A BIT OF KUDRIN AND KOZAK

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The new Cabinet: tension between Alexei Kudrin and Dmitri Kozak

Sparks will fly between Alexei Kudrin and Dmitri Kozak, the new minister for regional development. Kozak will control all of the government’s investment resources. Kudrin, as finance minister and deputy prime minister, will have to restrain his colleague’s financial appetites.


There have always been plenty of specters haunting the federal government building. The greatest mystery for its inhabitants, past and present, is why each and every government declares itself to be apolitical and thoroughly professional, yet ends up splitting for political or even ideological reasons. The specter of ideological and bureaucratic enmity is a permanent presence in the government building. Suffice it to note that only two Cabinets have been distinguished by solidarity: the first Gaidar Cabinet and the Primakov Cabinet.

In the previous Cabinet, Finance Minister Alexei Kudrin pursued one policy and almost all his colleagues insisted on another. Even Herman Gref, regarded as Kudrin’s ally, was heard to say that “Kudrin’s still living in 2003.” What he meant was that the economic situation has changed fundamentally since then: prioritizing the battle against inflation has become obsolete – it should be replaced by prioritizing investment, both state and private. This position was supported by almost all the ministers – and not only the ministers. Vladislav Surkov, deputy head of the presidential administration, gave his blessing to those calls for a different policy: “Accountants have no place in politics!”

Contrary to this wave of criticism, however, Kudrin has not only retained the finance portfolio in the new Cabinet, but gained a promotion to deputy prime minister responsible for macroeconomic affairs. This couldn’t have happened without President Putin’s support. But was Putin showing support for Kudrin’s policies, or maneuvering to maintain tension within the Cabinet? That question remains to be answered.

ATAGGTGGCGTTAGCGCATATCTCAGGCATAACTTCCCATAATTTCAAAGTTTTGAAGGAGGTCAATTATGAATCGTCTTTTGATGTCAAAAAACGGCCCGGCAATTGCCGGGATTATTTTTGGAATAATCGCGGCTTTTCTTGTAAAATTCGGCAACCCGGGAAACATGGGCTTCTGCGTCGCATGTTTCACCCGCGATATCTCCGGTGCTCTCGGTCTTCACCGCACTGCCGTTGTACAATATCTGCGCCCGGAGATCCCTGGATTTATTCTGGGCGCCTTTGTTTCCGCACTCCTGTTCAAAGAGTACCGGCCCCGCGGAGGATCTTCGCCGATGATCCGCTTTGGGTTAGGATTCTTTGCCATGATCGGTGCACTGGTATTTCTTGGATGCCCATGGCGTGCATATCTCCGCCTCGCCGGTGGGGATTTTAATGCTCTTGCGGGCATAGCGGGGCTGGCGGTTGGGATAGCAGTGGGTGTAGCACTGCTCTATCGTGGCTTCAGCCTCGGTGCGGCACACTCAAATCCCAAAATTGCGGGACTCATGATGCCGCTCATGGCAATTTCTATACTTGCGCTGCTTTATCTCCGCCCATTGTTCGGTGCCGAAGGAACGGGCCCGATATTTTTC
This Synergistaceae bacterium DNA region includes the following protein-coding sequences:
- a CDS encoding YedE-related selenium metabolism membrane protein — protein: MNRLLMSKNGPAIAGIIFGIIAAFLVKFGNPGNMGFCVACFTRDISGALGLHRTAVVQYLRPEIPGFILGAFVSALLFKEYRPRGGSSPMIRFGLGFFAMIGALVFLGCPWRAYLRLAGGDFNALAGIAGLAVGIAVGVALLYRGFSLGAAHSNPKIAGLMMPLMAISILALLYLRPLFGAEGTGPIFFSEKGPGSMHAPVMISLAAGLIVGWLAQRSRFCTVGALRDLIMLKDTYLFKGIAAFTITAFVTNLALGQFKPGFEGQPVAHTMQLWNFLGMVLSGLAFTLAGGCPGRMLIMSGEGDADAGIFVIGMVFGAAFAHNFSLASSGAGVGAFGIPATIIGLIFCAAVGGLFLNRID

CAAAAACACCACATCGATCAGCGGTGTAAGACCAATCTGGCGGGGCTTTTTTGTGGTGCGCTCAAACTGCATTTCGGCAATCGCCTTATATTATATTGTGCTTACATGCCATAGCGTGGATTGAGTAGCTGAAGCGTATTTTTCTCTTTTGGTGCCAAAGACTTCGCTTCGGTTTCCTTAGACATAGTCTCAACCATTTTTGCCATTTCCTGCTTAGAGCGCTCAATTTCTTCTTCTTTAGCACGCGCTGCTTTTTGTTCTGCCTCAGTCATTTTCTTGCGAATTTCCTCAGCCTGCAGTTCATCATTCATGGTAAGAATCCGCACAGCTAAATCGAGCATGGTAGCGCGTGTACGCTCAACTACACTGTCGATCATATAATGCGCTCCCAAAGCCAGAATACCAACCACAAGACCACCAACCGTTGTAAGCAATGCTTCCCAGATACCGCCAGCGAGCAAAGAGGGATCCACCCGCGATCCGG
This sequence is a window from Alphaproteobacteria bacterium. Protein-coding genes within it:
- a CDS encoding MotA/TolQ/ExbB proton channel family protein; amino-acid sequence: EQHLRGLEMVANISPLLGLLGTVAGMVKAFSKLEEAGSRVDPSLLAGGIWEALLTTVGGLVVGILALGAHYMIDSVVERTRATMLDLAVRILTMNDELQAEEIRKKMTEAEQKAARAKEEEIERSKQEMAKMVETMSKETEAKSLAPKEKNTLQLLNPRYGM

The lines of tension are evident already. Sparks will fly between Alexei Kudrin and Dmitri Kozak, the new minister for regional development. Having disarmed the Economic Development Ministry, Kozak will now control all of the government’s investment resources. Kudrin, as finance minister and deputy prime minister, will have to restrain his colleague’s financial appetites. On the one hand, it’s a perfectly normal situation. That’s why ministers have different roles and functions: so that arguments between them can generate economic policy. On the other hand, the political weight which Kozak has accumulated in the course of his diverse career is clearly not inferior to Kudrin’s. Further evidence of this is the fact that Kudrin has been allowed to appoint a former presidential envoy as his deputy (Kamil Iskhakov, former envoy for the Far East federal district). Prime Minister Viktor Zubkov and President Vladimir Putin are facing a busy political schedule in the coming months; they might simply have no time to work out who’s right and who’s wrong in disputes between ministers that start at the bureaucratic level but have the potential to escalate to the political level. So the Cabinet will hear a great deal from Kudrin and Kozak.

There are also some other conflicts smouldering in the Cabinet, with the potential to flare up. The new profile of the Economic Development and Trade Ministry is uncertain. In effect, it has been gutted – reduced to a research and forecasting center. It isn’t clear what Deputy Prime Minister Alexander Zhukov will do. In the Cabinet staff, they’re already joking that Zhukov would be prepared to oversee the Finance Ministry. It’s funny, of course, but also instructive. In reality, Zhukov is left with the task of supervising Semyon Vainshtok – newly-appointed head of the state corporation that will handle preparations for the 2014 Winter Olympics in Sochi. Zhukov is known as an excellent soccer player and chess player, but somehow that doesn’t seem sufficient to warrant the status of deputy prime minister.

In short, it’s business as usual. The Cabinet can hardly be accused of lacking team spirit. The problem is that there are several teams.

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